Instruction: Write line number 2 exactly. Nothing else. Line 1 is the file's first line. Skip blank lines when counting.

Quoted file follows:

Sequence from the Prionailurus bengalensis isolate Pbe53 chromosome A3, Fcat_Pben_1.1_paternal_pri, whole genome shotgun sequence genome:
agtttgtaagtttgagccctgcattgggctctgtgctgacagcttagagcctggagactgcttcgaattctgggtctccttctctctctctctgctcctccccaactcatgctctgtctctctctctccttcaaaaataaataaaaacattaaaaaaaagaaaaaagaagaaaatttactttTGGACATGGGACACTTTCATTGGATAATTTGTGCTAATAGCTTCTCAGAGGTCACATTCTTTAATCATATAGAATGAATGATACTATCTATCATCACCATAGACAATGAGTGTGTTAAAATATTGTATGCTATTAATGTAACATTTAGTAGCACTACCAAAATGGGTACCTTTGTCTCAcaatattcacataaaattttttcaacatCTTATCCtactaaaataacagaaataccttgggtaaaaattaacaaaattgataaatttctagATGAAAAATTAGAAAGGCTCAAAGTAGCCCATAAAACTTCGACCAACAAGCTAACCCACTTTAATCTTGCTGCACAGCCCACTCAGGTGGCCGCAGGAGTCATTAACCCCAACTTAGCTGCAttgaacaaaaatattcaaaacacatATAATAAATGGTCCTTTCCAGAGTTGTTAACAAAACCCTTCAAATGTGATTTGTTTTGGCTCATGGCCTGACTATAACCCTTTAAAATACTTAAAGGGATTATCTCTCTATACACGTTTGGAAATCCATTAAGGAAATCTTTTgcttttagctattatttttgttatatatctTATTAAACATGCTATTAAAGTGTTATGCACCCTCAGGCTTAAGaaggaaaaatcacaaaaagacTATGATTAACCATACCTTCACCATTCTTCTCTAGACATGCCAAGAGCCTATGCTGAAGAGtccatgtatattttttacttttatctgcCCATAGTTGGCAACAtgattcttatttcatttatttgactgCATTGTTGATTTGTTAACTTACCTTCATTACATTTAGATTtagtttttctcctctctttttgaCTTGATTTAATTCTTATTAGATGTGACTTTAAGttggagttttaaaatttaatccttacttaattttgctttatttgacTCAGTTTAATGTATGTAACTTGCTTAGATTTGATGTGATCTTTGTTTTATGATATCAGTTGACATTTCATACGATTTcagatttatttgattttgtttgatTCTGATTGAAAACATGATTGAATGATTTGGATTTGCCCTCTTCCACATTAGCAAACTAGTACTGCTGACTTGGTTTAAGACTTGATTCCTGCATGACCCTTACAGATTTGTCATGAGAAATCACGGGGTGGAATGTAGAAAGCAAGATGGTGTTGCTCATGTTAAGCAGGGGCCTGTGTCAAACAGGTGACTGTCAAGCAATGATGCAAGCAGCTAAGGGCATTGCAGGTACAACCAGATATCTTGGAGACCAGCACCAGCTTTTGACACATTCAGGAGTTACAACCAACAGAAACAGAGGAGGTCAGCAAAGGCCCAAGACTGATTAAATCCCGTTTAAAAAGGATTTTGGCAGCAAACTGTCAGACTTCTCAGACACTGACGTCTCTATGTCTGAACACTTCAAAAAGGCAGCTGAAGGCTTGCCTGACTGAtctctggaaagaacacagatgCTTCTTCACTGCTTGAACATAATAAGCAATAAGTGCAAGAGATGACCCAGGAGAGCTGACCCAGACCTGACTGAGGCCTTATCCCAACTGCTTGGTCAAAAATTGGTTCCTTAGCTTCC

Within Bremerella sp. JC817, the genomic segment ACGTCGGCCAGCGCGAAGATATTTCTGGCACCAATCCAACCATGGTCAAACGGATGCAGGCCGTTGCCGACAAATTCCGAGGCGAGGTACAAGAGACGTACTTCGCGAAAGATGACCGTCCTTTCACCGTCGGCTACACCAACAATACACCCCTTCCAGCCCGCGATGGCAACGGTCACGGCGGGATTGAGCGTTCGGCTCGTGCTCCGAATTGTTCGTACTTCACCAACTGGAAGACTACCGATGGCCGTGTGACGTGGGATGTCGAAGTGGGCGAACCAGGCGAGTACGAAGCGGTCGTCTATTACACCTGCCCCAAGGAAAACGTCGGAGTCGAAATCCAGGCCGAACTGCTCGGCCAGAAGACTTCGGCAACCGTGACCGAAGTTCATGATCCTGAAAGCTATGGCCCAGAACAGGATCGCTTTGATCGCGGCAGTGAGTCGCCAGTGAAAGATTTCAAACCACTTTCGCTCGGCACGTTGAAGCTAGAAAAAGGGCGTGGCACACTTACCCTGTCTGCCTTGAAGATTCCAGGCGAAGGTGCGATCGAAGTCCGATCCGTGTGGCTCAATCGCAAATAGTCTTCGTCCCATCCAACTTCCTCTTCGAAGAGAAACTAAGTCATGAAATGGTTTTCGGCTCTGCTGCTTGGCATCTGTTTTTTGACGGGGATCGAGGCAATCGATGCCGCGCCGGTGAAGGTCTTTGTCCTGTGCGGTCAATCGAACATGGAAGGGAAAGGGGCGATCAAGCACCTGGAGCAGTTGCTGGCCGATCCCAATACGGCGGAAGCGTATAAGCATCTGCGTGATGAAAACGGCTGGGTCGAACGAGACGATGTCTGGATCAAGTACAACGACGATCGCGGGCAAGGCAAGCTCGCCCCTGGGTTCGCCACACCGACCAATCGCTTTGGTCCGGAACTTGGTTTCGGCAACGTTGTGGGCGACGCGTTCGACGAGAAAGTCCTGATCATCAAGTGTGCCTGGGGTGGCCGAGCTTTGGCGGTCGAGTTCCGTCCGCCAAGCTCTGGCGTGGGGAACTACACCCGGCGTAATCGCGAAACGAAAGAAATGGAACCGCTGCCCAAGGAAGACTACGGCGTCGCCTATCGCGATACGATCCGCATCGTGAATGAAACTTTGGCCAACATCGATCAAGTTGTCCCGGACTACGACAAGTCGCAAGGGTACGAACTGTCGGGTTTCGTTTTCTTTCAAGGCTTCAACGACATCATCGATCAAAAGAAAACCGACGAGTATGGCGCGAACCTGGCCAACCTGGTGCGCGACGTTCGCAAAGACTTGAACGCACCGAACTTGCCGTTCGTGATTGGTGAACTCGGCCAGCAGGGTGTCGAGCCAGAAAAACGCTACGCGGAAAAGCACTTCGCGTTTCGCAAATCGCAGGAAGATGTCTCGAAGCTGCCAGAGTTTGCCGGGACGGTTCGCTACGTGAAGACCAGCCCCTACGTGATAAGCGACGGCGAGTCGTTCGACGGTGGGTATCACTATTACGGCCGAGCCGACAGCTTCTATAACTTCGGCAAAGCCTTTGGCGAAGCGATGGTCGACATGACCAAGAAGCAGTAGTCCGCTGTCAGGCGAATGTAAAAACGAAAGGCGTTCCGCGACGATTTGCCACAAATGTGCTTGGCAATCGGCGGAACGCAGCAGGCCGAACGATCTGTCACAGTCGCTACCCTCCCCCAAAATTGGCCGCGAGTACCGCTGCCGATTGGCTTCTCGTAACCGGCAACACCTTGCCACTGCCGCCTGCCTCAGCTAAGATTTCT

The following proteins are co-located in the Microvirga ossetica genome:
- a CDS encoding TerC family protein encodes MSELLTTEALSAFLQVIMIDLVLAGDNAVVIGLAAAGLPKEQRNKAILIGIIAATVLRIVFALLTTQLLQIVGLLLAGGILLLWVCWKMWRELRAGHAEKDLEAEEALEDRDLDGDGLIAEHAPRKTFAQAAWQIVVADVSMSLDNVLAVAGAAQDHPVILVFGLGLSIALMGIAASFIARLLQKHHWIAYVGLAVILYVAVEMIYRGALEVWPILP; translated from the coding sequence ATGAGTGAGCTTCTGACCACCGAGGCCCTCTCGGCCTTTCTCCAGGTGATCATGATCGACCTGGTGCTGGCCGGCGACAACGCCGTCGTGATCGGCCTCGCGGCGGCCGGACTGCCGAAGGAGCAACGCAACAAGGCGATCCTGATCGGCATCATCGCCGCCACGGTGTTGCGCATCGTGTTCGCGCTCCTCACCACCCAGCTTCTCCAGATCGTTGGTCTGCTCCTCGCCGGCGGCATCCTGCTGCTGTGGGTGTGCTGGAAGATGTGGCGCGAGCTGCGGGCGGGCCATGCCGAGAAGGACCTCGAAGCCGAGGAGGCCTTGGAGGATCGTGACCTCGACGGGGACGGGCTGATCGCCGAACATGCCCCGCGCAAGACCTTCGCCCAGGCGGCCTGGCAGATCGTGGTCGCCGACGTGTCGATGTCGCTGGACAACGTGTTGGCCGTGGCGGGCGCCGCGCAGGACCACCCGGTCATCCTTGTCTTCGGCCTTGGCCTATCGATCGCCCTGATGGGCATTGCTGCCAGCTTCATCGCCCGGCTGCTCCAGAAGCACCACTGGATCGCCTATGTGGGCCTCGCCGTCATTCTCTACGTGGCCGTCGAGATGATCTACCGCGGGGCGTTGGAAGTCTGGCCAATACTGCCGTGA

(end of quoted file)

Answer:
agtttgtaagtttgagccctgcattgggctctgtgctgacagcttagagcctggagactgcttcgaattctgggtctccttctctctctctctgctcctccccaactcatgctctgtctctctctctccttcaaaaataaataaaaacattaaaaaaaagaaaaaagaagaaaatttactttTGGACATGGGACACTTTCATTGGATAATTTGTGCTAATAGCTTCTCAGAGGTCACATTCTTTAATCATATAGAATGAATGATACTATCTATCATCACCATAGACAATGAGTGTGTTAAAATATTGTATGCTATTAATGTAACATTTAGTAGCACTACCAAAATGGGTACCTTTGTCTCAcaatattcacataaaattttttcaacatCTTATCCtactaaaataacagaaataccttgggtaaaaattaacaaaattgataaatttctagATGAAAAATTAGAAAGGCTCAAAGTAGCCCATAAAACTTCGACCAACAAGCTAACCCACTTTAATCTTGCTGCACAGCCCACTCAGGTGGCCGCAGGAGTCATTAACCCCAACTTAGCTGCAttgaacaaaaatattcaaaacacatATAATAAATGGTCCTTTCCAGAGTTGTTAACAAAACCCTTCAAATGTGATTTGTTTTGGCTCATGGCCTGACTATAACCCTTTAAAATACTTAAAGGGATTATCTCTCTATACACGTTTGGAAATCCATTAAGGAAATCTTTTgcttttagctattatttttgttatatatctTATTAAACATGCTATTAAAGTGTTATGCACCCTCAGGCTTAAGaaggaaaaatcacaaaaagacTATGATTAACCATACCTTCACCATTCTTCTCTAGACATGCCAAGAGCCTATGCTGAAGAGtccatgtatattttttacttttatctgcCCATAGTTGGCAACAtgattcttatttcatttatttgactgCATTGTTGATTTGTTAACTTACCTTCATTACATTTAGATTtagtttttctcctctctttttgaCTTGATTTAATTCTTATTAGATGTGACTTTAAGttggagttttaaaatttaatccttacttaattttgctttatttgacTCAGTTTAATGTATGTAACTTGCTTAGATTTGATGTGATCTTTGTTTTATGATATCAGTTGACATTTCATACGATTTcagatttatttgattttgtttgatTCTGATTGAAAACATGATTGAATGATTTGGATTTGCCCTCTTCCACATTAGCAAACTAGTACTGCTGACTTGGTTTAAGACTTGATTCCTGCATGACCCTTACAGATTTGTCATGAGAAATCACGGGGTGGAATGTAGAAAGCAAGATGGTGTTGCTCATGTTAAGCAGGGGCCTGTGTCAAACAGGTGACTGTCAAGCAATGATGCAAGCAGCTAAGGGCATTGCAGGTACAACCAGATATCTTGGAGACCAGCACCAGCTTTTGACACATTCAGGAGTTACAACCAACAGAAACAGAGGAGGTCAGCAAAGGCCCAAGACTGATTAAATCCCGTTTAAAAAGGATTTTGGCAGCAAACTGTCAGACTTCTCAGACACTGACGTCTCTATGTCTGAACACTTCAAAAAGGCAGCTGAAGGCTTGCCTGACTGAtctctggaaagaacacagatgCTTCTTCACTGCTTGAACATAATAAGCAATAAGTGCAAGAGATGACCCAGGAGAGCTGACCCAGACCTGACTGAGGCCTTATCCCAACTGCTTGGTCAAAAATTGGTTCCTTAGCTTCC